Loud MTB Cassette (Things You Must Know)

Loud MTB Cassette

Every MTB hub has its unique voice and sound. While some are loud, others have very soft and obnoxious sounds.

In addition, the sound often rises and falls as the intensity of cyclists pedaling together becomes strong.

This chatter is linked to the freehub body of the drive mechanism. So, many MTB users wonder why certain cassettes are so loud.

Most MTB cassettes are made to be loud. They could either have a humming sound or a loud cracking sound. However, some factors such as wearing off cassette parts, improper part installation, dryness, dirt, and even dust can bring about an abnormal sound in the Mtb cassette.

Why Does My Cassette Make Noise?

Loud MTB Cassette

A cassette will need servicing every once in a while because they are made of perishable plastic and rubber parts such as capacitors, belts, and idlers.

These parts all drop in value over time, causing your cassette to make noise. 

However, this may not always be why your cassette is making so much noise because most cassettes have either a humming or dull sound.

Furthermore, some cassettes are made to sound dull or muddy, especially when they are products of a low budget. So let’s look at the possible reasons why your cassette player is making noise.

The cassette could become noisy when it is not installed properly or fitted properly. It also has a special torque to be used. When this is not used, it results in a loose or creaking sound on the free hubs. 

Also, grease or assembly paste is usually applied between the free hub and cassette player in a very small quantity to cause a free flow while paddling or coasting.

However, too much or too little grease can cause the cassette player to creak. 

A dry cassette can also cause a cassette to make noise. Another reason why the cassette player makes noise is that the thread on the lockrings is also full of dirt or dust.

The cassette can be easily fixed using simple tools like:

What Makes A MTB Loud? 

Mtb is manufactured to be loud, especially for mountain bike hubs. Most cyclists and bikers prefer a loud free-wheel MTB bike to a silent hub.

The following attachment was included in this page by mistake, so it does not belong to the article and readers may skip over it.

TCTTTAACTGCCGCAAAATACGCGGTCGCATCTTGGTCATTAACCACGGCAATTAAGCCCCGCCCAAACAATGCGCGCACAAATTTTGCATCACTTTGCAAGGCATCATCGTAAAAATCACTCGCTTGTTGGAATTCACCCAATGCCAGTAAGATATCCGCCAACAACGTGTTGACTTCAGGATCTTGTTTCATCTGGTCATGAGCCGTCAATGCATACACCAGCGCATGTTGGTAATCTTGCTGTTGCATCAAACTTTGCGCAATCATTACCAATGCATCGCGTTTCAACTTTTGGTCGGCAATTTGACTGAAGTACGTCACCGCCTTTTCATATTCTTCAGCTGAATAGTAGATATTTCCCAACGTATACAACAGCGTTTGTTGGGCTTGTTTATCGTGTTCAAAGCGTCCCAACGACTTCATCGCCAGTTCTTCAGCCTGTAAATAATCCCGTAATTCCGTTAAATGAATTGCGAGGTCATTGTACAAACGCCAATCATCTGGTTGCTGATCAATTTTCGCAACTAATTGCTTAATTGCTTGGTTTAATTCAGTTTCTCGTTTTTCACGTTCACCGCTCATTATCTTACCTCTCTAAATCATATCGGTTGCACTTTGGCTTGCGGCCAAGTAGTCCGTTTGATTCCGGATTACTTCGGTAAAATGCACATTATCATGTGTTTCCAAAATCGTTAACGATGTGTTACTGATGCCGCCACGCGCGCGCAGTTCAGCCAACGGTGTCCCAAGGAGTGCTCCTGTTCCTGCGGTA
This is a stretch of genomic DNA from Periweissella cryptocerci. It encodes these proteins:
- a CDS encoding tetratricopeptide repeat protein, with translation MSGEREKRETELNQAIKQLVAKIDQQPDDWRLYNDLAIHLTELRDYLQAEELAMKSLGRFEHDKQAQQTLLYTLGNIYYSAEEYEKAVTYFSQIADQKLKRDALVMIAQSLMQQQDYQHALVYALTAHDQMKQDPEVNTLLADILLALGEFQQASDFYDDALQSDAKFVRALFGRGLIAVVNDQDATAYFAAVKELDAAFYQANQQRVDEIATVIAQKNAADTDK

Aside from being manufactured to sound loud, a couple of reasons enhance its loudness.

The noise produced by a rear hub, regardless of its model or size, results from the tiny, spring-loaded teeth known as the pawl.

They are engineered to go over the ratchet when driving forward. The pawls, however, disengage and grind over the engagement points when cyclists paddle backward. 

Hence, high-end hubs have stronger springs and a good number of engagement points and pawls, which causes them to produce more intense sounds.

Other high-end hubs also use a little grease to enhance the friction between their springs. 

Why Are Higher End Free-wheels So Much Louder When Coasting? 

The buzzing or clicking sound on the high-end free-wheel has nothing to do with its efficiency. Sadly most people believe that a louder bike is the best, which is not entirely true.

The loudness of a bike does not indicate high efficiency. 

The noise from the pawls of a high-end cassette when coasting is usually the friction between the pawls on the free wheels and the splines on the engagement drive ring or surfaces, both of which make up the ratchet ring teeth.

Other reasons why higher-end free-wheels make so much noise when coasting include:

  • The tension exerted on the pawls can cause the cassette to make more noise while gliding over the drive ring.
  • The engagement points and pawls on the high-end free-wheel are always more than those of a lower-end wheel. It is why more drive ridges and pawls glide over the engagement surfaces and splines. This action gives the spring-loaded pawls and engagement surface the ability to paddle faster and engage drive rings better.